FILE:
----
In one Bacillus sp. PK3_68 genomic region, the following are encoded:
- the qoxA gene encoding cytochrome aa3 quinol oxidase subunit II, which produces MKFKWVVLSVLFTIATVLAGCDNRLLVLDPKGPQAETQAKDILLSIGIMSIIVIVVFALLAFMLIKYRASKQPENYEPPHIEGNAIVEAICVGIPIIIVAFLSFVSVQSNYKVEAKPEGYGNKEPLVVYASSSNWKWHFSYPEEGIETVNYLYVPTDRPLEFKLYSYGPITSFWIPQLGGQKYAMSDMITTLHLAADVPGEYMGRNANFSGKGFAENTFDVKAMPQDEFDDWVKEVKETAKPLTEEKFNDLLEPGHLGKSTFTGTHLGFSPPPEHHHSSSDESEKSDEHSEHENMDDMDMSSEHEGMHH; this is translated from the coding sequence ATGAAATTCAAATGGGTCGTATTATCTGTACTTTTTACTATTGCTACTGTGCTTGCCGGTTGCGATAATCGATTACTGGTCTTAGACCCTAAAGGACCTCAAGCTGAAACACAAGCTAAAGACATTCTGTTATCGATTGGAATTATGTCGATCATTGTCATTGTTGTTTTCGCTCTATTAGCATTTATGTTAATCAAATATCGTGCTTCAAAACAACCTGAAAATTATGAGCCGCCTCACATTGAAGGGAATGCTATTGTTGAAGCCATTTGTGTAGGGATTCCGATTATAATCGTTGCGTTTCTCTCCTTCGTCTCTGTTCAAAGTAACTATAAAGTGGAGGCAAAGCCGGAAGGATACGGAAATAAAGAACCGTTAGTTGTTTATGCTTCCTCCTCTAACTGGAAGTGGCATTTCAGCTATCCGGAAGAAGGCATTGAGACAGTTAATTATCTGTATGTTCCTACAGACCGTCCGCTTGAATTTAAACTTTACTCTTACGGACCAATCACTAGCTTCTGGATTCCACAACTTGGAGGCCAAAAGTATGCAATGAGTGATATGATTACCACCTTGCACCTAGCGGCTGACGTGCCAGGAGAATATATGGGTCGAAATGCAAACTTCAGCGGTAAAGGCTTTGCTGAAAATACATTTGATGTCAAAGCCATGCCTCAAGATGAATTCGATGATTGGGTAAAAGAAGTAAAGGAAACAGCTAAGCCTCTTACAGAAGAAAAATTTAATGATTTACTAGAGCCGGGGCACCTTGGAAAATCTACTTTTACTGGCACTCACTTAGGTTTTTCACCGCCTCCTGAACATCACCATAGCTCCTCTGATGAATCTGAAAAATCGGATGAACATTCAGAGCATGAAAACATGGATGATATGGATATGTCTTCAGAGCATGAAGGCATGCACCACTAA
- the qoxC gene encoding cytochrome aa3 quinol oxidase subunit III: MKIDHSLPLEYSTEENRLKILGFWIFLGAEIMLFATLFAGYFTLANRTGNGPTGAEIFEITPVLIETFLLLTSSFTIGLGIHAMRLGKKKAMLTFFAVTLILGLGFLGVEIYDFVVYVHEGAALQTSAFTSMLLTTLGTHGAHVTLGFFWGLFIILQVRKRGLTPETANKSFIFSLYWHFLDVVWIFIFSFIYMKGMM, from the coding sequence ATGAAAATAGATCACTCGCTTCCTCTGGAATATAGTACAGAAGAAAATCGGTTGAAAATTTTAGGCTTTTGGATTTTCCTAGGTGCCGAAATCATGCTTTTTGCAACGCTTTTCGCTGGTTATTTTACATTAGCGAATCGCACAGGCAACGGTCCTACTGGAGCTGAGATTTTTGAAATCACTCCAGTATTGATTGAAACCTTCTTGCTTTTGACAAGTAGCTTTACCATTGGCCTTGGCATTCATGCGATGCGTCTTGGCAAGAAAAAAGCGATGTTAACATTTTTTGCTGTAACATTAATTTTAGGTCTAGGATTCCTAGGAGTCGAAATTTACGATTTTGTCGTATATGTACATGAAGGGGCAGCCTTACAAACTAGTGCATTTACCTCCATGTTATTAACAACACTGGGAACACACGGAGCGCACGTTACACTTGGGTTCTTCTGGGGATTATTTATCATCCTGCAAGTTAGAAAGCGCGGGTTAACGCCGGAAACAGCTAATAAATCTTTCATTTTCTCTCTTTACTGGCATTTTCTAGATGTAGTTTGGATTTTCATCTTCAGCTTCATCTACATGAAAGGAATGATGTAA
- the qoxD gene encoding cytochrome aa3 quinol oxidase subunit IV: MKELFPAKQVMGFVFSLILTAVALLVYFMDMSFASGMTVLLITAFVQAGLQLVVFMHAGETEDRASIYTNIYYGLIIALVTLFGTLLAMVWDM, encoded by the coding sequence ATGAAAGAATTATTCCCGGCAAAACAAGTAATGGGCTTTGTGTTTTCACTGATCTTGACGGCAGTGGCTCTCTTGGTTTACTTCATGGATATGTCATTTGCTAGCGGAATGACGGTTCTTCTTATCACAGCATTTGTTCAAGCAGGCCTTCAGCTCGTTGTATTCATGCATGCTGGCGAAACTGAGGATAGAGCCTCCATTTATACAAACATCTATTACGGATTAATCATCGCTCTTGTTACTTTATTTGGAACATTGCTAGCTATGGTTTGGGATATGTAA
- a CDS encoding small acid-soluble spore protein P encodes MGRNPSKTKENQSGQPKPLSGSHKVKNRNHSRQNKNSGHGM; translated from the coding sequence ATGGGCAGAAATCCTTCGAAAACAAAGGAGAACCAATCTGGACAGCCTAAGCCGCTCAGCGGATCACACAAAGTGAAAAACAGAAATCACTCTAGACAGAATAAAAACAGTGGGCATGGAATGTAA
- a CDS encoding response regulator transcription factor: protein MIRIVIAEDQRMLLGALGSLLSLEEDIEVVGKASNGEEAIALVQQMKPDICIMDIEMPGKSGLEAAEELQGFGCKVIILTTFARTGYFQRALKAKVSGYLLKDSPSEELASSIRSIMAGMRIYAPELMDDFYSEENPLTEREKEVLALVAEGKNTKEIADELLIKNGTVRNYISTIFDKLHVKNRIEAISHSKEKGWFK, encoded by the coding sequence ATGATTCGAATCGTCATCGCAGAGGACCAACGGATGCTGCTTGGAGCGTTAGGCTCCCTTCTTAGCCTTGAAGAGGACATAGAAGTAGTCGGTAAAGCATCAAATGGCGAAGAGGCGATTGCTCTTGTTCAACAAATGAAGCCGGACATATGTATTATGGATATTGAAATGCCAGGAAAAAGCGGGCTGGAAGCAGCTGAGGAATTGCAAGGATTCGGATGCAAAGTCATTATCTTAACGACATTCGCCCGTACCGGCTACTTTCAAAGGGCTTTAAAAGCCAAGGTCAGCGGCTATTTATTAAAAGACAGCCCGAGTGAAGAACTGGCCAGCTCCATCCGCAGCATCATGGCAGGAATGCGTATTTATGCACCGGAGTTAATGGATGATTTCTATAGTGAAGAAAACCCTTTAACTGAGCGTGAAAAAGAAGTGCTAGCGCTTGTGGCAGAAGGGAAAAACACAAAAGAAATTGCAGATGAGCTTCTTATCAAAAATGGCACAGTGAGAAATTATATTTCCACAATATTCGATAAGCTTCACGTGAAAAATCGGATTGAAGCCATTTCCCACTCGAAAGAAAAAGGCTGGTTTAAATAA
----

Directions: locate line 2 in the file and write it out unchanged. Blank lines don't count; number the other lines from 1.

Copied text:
- the qoxA gene encoding cytochrome aa3 quinol oxidase subunit II, which produces MKFKWVVLSVLFTIATVLAGCDNRLLVLDPKGPQAETQAKDILLSIGIMSIIVIVVFALLAFMLIKYRASKQPENYEPPHIEGNAIVEAICVGIPIIIVAFLSFVSVQSNYKVEAKPEGYGNKEPLVVYASSSNWKWHFSYPEEGIETVNYLYVPTDRPLEFKLYSYGPITSFWIPQLGGQKYAMSDMITTLHLAADVPGEYMGRNANFSGKGFAENTFDVKAMPQDEFDDWVKEVKETAKPLTEEKFNDLLEPGHLGKSTFTGTHLGFSPPPEHHHSSSDESEKSDEHSEHENMDDMDMSSEHEGMHH; this is translated from the coding sequence ATGAAATTCAAATGGGTCGTATTATCTGTACTTTTTACTATTGCTACTGTGCTTGCCGGTTGCGATAATCGATTACTGGTCTTAGACCCTAAAGGACCTCAAGCTGAAACACAAGCTAAAGACATTCTGTTATCGATTGGAATTATGTCGATCATTGTCATTGTTGTTTTCGCTCTATTAGCATTTATGTTAATCAAATATCGTGCTTCAAAACAACCTGAAAATTATGAGCCGCCTCACATTGAAGGGAATGCTATTGTTGAAGCCATTTGTGTAGGGATTCCGATTATAATCGTTGCGTTTCTCTCCTTCGTCTCTGTTCAAAGTAACTATAAAGTGGAGGCAAAGCCGGAAGGATACGGAAATAAAGAACCGTTAGTTGTTTATGCTTCCTCCTCTAACTGGAAGTGGCATTTCAGCTATCCGGAAGAAGGCATTGAGACAGTTAATTATCTGTATGTTCCTACAGACCGTCCGCTTGAATTTAAACTTTACTCTTACGGACCAATCACTAGCTTCTGGATTCCACAACTTGGAGGCCAAAAGTATGCAATGAGTGATATGATTACCACCTTGCACCTAGCGGCTGACGTGCCAGGAGAATATATGGGTCGAAATGCAAACTTCAGCGGTAAAGGCTTTGCTGAAAATACATTTGATGTCAAAGCCATGCCTCAAGATGAATTCGATGATTGGGTAAAAGAAGTAAAGGAAACAGCTAAGCCTCTTACAGAAGAAAAATTTAATGATTTACTAGAGCCGGGGCACCTTGGAAAATCTACTTTTACTGGCACTCACTTAGGTTTTTCACCGCCTCCTGAACATCACCATAGCTCCTCTGATGAATCTGAAAAATCGGATGAACATTCAGAGCATGAAAACATGGATGATATGGATATGTCTTCAGAGCATGAAGGCATGCACCACTAA